Change the system? Hard, because the system thrives on absorbing protest and resistance and selling those back in branded form. The makers of Life of Brian were a group of Oxbridge-educated white men whose careers were built on satirising an Establishment of which they were a part. So, given that there is no such place as outside the system, we tinker: hardly a rallying cry but see where those got us, and small adjustments can make big differences. One possible trigger for change may be the internal conflict between corporate culture and that of the on-the-whole left-leaning, progressive people who are drawn to work in publishing.
Given that the system is so encompassing, and that all independence is relative, what does it mean to be an ‘independent’ publisher? The publishers outside the Big Five are such a varied bunch that there cannot be a simple answer. To the extent that they ape the conglomerates, large independent publishers are independent only in the technical sense of not being owned by one of the conglomerates. At its best, independent publishing is nimble, inquisitive, resourceful (necessity being the mother of invention), personal, cooperative rather than competitive, passionately engaged and seriously, infectiously fun – all things to which small groups of like-minded people are conducive. Not corporations. And if you have written a book that is, let’s say, ‘innovative’ in its form or content, then that book is more likely to find a home with one of the smaller independent publishers. Risks are easier to take when you have little to lose. Large publishers, needing to cover high staff wages and overheads for their palaces before they even begin to make a profit, have effectively ruled themselves out of the market for the kind of books that I’m sure many of their editors would actually like to publish. They are not averse, of course, to picking up oddball titles whose initial publication by small presses has suggested that a potentially large readership for these books does exist.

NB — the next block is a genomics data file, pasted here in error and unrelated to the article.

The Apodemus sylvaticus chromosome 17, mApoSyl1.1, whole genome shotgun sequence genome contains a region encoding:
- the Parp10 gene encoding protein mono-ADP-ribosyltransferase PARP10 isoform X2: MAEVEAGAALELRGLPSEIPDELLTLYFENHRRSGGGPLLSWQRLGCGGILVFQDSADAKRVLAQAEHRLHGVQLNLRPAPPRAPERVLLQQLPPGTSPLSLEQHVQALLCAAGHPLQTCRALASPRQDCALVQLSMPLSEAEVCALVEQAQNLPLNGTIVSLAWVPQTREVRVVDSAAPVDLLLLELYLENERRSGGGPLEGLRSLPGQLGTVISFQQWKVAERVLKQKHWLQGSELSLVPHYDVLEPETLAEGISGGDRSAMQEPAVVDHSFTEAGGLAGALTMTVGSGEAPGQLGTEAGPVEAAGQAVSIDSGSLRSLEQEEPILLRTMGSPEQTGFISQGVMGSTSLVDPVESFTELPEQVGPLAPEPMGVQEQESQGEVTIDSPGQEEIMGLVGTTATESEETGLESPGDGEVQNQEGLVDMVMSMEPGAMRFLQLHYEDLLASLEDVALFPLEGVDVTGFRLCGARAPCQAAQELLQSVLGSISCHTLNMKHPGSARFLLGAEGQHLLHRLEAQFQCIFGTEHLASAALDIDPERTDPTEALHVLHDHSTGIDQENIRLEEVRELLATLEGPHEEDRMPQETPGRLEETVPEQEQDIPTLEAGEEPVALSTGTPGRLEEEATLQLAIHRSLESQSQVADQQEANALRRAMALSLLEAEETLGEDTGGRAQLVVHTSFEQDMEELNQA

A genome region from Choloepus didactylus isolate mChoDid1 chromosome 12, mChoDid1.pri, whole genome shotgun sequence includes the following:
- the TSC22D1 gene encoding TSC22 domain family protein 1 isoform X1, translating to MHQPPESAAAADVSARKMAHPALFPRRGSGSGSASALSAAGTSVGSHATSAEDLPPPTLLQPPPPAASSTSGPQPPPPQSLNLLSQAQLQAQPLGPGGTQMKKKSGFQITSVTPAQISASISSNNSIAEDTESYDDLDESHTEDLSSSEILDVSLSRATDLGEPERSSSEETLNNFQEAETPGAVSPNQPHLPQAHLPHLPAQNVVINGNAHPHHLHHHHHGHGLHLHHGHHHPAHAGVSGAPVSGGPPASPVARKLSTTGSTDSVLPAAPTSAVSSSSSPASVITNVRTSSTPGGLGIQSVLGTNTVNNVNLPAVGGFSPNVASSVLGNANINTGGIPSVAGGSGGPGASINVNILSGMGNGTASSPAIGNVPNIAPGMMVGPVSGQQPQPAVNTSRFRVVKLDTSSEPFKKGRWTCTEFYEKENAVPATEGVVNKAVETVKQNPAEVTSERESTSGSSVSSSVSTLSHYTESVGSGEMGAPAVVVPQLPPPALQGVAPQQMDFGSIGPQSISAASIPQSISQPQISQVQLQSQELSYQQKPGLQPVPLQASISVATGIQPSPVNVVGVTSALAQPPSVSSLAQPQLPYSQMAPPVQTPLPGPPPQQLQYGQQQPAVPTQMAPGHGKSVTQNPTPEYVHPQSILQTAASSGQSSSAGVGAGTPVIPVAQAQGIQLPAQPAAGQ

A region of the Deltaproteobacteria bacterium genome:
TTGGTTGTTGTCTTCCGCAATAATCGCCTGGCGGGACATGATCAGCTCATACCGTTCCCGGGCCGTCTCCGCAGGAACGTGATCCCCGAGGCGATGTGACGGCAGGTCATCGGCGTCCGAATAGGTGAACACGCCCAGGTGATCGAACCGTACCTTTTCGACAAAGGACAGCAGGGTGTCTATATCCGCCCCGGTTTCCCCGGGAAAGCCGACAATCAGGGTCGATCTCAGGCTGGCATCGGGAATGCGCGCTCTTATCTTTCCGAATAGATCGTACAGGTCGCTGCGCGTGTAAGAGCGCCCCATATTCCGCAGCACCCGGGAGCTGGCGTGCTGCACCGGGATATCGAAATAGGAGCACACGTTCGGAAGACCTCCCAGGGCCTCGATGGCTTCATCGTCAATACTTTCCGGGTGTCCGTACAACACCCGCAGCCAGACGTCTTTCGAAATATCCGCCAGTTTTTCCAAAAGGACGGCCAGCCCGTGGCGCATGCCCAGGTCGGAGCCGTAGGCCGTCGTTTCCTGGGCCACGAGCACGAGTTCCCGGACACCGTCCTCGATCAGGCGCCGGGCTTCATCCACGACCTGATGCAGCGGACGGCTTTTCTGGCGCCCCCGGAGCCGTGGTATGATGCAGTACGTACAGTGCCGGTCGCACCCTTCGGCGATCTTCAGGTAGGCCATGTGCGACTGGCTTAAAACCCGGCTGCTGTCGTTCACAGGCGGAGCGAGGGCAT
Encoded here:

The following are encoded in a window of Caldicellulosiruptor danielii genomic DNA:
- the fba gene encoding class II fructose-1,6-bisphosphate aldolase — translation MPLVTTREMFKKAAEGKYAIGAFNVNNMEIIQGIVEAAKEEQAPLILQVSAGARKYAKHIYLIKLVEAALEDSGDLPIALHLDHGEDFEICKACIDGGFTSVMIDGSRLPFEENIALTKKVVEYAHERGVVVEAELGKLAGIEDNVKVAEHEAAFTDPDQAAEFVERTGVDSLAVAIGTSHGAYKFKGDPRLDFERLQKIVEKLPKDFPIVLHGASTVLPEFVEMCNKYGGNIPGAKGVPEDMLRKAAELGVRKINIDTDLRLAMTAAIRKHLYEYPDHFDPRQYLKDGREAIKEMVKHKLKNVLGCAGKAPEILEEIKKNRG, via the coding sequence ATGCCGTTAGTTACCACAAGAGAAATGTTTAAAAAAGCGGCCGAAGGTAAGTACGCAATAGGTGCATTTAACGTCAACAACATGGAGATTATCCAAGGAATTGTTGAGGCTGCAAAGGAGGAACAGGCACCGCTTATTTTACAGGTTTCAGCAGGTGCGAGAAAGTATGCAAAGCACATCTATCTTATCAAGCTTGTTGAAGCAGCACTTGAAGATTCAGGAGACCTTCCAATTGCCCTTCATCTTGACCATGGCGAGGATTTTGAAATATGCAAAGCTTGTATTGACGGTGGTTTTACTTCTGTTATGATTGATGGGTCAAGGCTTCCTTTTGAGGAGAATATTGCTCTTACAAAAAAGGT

The matrix: authors need publishers need readers. I’m thinking about myself aged around six choosing books from the council-funded mobile library that came round once a week to the village where I lived in Yorkshire; and later, browsing and buying books in a tiny shop in the Arndale Centre in Leeds. This is not – or not just – a nostalgia trip to a time when books were central to the culture in a way they are now not. A few weeks ago I looked up the Arndale Centre – now rebranded as Headingley Central – on the net: KFC, Costa, Greggs, Superdrug; no bookshop; five of the 35 units are vacant. Without independent readers the rest of us – publishers, authors, booksellers – are toast.
This is an edited extract from an essay to be published in a forthcoming issue of Poetry Birmingham Literary Journal edited by Nuzhat Bukhari.